Once upon a time, Art and Beauty lived happily….  but that is the beginning of the tale, not the end.  Art and Beauty seemed the perfect couple.  Art was so virile, so passionate, so capable, and Beauty was so… so… beautiful.  They cohabited congenially for years, and Beauty, for her part, remained perfectly content to just sit there looking pretty.  But Art became restless and went out and outdid himself, outwitted himself, and outgrew the relationship.    Poor Beauty still sits there looking pretty as a Dante Gabriel Rossetti painting, but Art has taken a fancy to the devilishly inventive exploits of those such as Marcel Duchamp, Jackson Pollock, Alice Neel, Edvard Munch, Salvador Dali, and Willem De Kooning. .. artists who have led (and followed) Art astray. .. .


[Rossetti - Proserpine]

Left – Marcel Duchamp’s mustachioed rendition of the Mona Lisa

Right – Dante Gabriel Rossetti’s (of the Pre-Raphaelite Brotherhood) The Day Dream


Since the winsome and bucolic

were scrapped by Jackson Pollock,

Jackson Pollock’s Autumn Rhythm

art’s nature isn’t what it used to be.

It’s a bit more energetic

but a good deal less aesthetic

since art and beauty parted company.

Both the lithe and Rubenesque

have given way to the grotesque.    

What decorates our walls is strange to see.

The classic nudes’ pristine appeal

has run afoul of Alice Neel

Self Portrait

Alice Neel’s Self Portrait

       since art and beauty parted company.

The Pre-Raphaelite brothers,

all the Whistlers and their mothers

were knocked off their rockers by Dada decree.

Trash is art and art is trash,

Mona’s sporting a mustache

 since art and beauty parted company.

                   I am haunted by Munch’s Scream,

The Scream

Eduard Munch’s The Scream

    the nightmares Dali loved to dream,

Salvador Dali’s The Persistence of Memory

    and de Kooning’s women sort of frighten me.

Willem de Kooning. Woman, I. 1950-52

Willem De Kooning’s Woman 1

                  But the furies have found grace,

                   the world’s become a homely place

                   since art and beauty parted company.

 (Mike Cohen – Nov  2007)


Art may not have a real job, but it is never idle.  Art cannot be still and still be art.       

           WHEN THE VAN GOGH VANISHED          

                                                          When the Van Gogh vanished
I do not know.  It’s still there, I suppose,
on the wall in the corridor,
but I haven’t seen it in a very long while.

The extraordinary painting has somehow been lost
in the warp and woof of the everyday,
as so much is lost
senselessly, to a dulling of the senses,
a perceptual erosion that does not discriminate between ugliness and beauty. 

            I’ll walk down that corridor many times, abstracted
with frets about
my doubts or my debts,
my love or my lunch,
my toil or my toilet.
And I will ignore the Van Gogh as I have so often. 

Then one day, perhaps,
my mind blank as a newly stretched canvas,
I will stop on my way down the corridor, and be
surprised and delighted to see it there,
like a lost treasure returned.

(Mike  Cohen – Jan  2007)


From neo-classicism to realism to impressionism to cubism to dada to abstract expressionism, the movements keep art going.  A figurative (as well as physical) restlessness is essential to art and how it drives aesthetics.  Rather than simply leaving beauty behind, art repeatedly redefines beauty, saving it from fading into the oblivion of stagnation.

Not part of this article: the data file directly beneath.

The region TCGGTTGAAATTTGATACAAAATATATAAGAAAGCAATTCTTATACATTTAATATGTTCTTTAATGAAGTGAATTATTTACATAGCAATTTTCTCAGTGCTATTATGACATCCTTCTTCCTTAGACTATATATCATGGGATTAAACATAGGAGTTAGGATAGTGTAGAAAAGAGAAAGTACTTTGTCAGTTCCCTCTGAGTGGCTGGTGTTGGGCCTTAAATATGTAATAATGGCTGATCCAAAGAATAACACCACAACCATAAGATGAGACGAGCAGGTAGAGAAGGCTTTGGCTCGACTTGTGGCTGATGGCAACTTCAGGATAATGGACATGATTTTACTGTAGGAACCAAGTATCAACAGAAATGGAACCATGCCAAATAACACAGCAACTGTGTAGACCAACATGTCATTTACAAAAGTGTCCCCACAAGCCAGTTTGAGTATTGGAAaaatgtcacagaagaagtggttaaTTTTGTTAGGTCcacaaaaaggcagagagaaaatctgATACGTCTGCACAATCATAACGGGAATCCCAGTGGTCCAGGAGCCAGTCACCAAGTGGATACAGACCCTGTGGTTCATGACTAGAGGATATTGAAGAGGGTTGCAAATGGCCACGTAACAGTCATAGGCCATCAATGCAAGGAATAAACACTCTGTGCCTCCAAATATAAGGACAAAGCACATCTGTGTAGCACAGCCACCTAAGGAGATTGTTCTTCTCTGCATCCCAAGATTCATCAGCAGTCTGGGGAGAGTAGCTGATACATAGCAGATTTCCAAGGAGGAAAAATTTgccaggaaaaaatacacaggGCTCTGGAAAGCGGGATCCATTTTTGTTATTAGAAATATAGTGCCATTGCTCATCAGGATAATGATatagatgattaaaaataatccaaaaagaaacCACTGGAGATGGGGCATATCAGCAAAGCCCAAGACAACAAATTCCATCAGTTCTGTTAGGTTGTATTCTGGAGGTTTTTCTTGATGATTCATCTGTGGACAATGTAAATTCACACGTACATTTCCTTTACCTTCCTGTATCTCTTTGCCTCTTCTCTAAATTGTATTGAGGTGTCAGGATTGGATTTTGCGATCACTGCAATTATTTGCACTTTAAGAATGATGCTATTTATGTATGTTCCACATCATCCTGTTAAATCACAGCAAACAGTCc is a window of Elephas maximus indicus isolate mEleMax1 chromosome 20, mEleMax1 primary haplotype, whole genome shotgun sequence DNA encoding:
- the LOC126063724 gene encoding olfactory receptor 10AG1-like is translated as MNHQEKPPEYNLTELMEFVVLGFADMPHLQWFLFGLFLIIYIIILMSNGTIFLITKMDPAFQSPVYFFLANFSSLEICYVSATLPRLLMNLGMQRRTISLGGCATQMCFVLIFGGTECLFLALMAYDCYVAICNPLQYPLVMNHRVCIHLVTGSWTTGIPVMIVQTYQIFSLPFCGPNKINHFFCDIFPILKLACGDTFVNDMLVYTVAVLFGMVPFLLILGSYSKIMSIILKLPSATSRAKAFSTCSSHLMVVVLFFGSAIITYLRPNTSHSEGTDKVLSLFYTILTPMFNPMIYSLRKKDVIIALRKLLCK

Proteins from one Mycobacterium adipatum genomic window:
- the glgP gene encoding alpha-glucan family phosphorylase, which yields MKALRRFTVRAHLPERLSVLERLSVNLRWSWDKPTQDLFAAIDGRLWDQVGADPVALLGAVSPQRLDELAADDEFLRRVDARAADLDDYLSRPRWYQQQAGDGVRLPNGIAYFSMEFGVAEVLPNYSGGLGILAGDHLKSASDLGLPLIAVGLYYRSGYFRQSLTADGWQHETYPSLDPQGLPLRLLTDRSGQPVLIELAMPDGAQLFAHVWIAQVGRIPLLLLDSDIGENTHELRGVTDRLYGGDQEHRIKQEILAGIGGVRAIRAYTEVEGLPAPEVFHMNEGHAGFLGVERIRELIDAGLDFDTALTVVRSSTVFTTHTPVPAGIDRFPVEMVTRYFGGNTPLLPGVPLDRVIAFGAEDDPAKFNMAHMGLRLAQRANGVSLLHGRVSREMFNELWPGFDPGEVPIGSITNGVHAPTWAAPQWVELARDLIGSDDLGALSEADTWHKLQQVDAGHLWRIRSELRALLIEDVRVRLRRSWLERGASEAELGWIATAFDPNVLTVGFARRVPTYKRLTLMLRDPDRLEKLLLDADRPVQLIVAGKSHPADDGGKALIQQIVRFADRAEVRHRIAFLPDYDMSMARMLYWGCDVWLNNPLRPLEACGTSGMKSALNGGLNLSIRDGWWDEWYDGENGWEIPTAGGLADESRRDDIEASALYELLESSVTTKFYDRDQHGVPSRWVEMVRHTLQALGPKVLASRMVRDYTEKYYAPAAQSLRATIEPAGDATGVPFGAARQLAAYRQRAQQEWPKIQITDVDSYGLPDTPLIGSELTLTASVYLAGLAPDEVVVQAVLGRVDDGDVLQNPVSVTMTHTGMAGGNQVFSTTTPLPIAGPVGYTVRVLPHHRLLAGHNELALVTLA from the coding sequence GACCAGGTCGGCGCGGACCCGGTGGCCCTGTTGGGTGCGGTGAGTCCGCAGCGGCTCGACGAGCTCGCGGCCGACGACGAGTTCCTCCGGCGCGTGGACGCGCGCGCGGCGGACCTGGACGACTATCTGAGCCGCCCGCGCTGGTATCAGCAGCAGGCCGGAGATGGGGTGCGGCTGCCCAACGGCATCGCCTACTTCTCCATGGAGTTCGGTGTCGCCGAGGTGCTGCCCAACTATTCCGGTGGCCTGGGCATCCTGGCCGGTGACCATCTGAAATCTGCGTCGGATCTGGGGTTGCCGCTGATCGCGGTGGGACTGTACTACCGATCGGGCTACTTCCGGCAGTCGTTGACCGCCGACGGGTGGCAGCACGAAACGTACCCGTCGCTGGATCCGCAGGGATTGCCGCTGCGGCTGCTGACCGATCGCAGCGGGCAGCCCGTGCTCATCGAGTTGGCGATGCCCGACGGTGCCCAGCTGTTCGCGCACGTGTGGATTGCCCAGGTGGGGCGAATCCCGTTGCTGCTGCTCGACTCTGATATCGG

Years later you walk into a bar and notice a strange, yet strangely familiar couple.  Then you realize it’s Art and Beauty and you are surprised to see them still together.  You scarcely recognize Beauty, she looks so different.  At first the difference just doesn’t look pretty, but as your eyes grow accustomed to the peculiar light you recognize that for all the turmoil Art has put her through, Beauty remains beautiful, yet beautiful in ways you never imagined before.  Art gives you a wink as if to say he can see you like what he’s done with Beauty.  And Beauty, noticing the favorable turn of your reaction, winks at Art as if to say she likes what Art has done with you.                                                                          

(Mike Cohen – Feb 2012)


Art never will have a real job, but keeps at its unreal job tirelessly, ceaselessly playing the angles, playing tricks, playing on your aesthetic sensibilities.  That is how art works. 


            Uncle Bernar was an artist whose complete works consist of one painting that he left unfinished at his death.  He was in the process of the final revision, which would not have been the final revision if only he had survived the aneurysm that took his life.

            One painting.  Leonardo he wasn’t.  But like the great past masters, Uncle Bernar was always hard at work by his easel. Yet he spent his entire artistic career at composing and revising that one painting. 

            When I became old enough to wonder about this, and asked him why he didn’t finish it, he said to me, “Isn’t this painting a beautiful thing?”  It was indeed beautiful, even in its uncompleted state. “Yes, Uncle,” I replied.  “So, why not finish it?”

            Uncle Bernar smiled and said, “Look at the sunset.  Isn’t it also a beautiful thing?”  I looked and nodded.  “But keep watching,” he continued.  “It changes and changes even after the sun goes down. It changes as long as it lasts. And it lasts as long as it changes. That is the nature of beauty.”

            Years have passed.  And still I watch the sunsets and admire their mutable splendor with Uncle Bernar in mind.  And still I look often at his masterpiece.  Each time it seems to me changed and changing.  Never finished.  And always beautiful.

           (Mike  Cohen – Nov  2002)

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